I think it took thousands of years to get that high. I wouldn't call that quick at all.

    Or did you mean something else by "come up pretty quickly"?
    I'd have been astounded and disappointed if someone hadn't posted that. Probably still fairly quick as geology goes.

    Quote Originally Posted by Hornblower View Post
    For me, the parking lot atop Mt. Evans, Colorodo, at 14,145 feet. From there we hiked to the summit at 14,264 feet. My brother and I, ages 10 and 12 respectively, scrambled straight up the side instead of taking the trail.
    I think I saw that as the highest paved road in the USA, although just a few feet higher than Pikes Peak.
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    Not very high, I can't recall the exact height but I think the highest roads I have driven were in the Pyrenees near Andorra. From what I can see the passes are about 1,500 metres. High enough for snow to fall on us in late October - and naturally I had a car with poor tyres.

    I am never going to get anywhere near that height in Western Australia as the highest point is only 1,249 metres and that is the top of a "mountain".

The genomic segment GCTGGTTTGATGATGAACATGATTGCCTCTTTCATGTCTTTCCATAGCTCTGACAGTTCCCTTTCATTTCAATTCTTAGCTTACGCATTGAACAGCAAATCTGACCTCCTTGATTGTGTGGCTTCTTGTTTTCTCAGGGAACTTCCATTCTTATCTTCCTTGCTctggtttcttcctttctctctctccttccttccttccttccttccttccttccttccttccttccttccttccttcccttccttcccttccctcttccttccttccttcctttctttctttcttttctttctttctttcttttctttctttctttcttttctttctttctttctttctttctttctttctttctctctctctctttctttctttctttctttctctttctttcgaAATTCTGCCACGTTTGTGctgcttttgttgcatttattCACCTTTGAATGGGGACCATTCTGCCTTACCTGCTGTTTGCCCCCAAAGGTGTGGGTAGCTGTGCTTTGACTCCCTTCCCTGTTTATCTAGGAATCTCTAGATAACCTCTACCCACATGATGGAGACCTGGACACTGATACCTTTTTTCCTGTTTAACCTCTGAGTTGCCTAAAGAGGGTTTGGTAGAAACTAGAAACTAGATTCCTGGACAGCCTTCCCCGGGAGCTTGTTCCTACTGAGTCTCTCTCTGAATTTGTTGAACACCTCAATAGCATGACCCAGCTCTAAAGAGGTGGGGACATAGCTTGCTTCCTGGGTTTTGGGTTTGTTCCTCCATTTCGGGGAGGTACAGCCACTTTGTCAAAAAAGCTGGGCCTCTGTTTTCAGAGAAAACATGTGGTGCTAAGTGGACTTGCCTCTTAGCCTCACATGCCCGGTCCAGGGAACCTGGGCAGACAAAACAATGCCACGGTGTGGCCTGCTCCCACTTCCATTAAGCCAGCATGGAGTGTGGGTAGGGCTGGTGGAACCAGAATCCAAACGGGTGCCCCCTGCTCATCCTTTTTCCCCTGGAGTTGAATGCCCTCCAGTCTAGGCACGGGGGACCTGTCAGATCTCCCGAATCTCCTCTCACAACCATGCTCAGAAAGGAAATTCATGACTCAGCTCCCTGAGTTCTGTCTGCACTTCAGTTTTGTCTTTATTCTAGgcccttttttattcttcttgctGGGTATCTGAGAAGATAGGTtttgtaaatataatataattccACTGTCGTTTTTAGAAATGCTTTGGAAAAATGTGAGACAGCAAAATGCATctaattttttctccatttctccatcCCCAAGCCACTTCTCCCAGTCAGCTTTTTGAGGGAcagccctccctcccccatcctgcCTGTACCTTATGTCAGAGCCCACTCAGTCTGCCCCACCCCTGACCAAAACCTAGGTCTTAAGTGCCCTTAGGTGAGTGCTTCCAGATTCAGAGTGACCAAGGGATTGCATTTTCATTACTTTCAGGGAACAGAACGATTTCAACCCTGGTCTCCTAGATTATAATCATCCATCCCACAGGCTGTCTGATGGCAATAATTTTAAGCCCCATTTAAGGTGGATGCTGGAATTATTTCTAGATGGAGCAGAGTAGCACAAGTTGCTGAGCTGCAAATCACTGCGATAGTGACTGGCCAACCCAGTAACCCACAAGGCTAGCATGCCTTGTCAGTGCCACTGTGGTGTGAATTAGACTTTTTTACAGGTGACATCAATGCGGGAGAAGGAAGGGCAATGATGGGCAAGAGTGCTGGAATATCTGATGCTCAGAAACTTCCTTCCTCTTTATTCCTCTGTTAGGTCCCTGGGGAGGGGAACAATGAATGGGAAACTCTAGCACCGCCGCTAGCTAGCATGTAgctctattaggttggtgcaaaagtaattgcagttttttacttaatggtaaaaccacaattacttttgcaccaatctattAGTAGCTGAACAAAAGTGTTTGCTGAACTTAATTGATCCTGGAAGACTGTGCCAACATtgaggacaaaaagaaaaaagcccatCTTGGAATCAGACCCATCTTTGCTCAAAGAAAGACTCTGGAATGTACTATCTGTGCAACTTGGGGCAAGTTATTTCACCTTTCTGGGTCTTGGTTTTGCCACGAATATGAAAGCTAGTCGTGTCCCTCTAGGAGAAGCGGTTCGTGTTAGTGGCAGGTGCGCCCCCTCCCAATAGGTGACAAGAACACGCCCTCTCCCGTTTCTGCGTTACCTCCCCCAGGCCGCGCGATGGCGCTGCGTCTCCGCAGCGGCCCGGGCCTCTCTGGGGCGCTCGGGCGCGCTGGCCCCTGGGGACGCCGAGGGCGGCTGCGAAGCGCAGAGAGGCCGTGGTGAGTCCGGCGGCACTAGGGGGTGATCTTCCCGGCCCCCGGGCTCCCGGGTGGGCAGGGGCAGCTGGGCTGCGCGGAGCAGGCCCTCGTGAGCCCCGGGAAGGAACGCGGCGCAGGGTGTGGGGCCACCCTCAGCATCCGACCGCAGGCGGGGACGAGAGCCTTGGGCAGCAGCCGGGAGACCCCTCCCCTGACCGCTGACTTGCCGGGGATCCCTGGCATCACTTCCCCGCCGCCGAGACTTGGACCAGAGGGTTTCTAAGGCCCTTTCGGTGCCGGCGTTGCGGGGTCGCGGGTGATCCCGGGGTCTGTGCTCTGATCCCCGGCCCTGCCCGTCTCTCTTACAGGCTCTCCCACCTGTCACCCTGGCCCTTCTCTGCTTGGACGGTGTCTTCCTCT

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    A van driver must have taken us to something like 1600m in Corsica, bus driver something similar in Switzerland. The highest I've driven myself must have been some mountain roads in the Alps; I once drove my ex Porsche 944 across Mont Cenis so that would have been 2081m. Still going strong at that altitude.

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    The highest was the parking lot for the Mt Washington Cog Railway, at about 2,200 ft. We summitted by train

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    You know, I'm finding myself quite surprised by the low maximums expressed by a number of posters. I spent four years going to college at 5000 feet.
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    My college was at 0 feet, so there. They call them the Low Lands for a reason. But hey, at least I've driven a car at an altitude over 6 times as high as the highest point of my home country!
    Last edited by Nicolas; 2017-Dec-12 at 04:40 PM.

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    I honestly have no idea off the top of my head. I've done family car trips through the Cascades, so probably somewhere in there. Or the Angeles National Forest, as mentioned above. Since I grew up just south of it, and went to summer camp in that area. I've been to Big Bear, which is 6752 feet, and other towns in that vicinity.
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    Quote Originally Posted by Nicolas View Post
    My college was at 0 feet, so there. They call them the Low Lands for a reason. But hey, at least I've driven a car at an altitude over 6 times as high as the highest point of my home country!
    Six times zero? (yes, yes, I recognize that 0 feet was not the highest point, but that wouldn't be funny)

    When I lived in New Orleans, my boss was very proud of the fact that even though his front yard was below sea level, the middle of his living room was about a foot above sea level. That was before Katrina.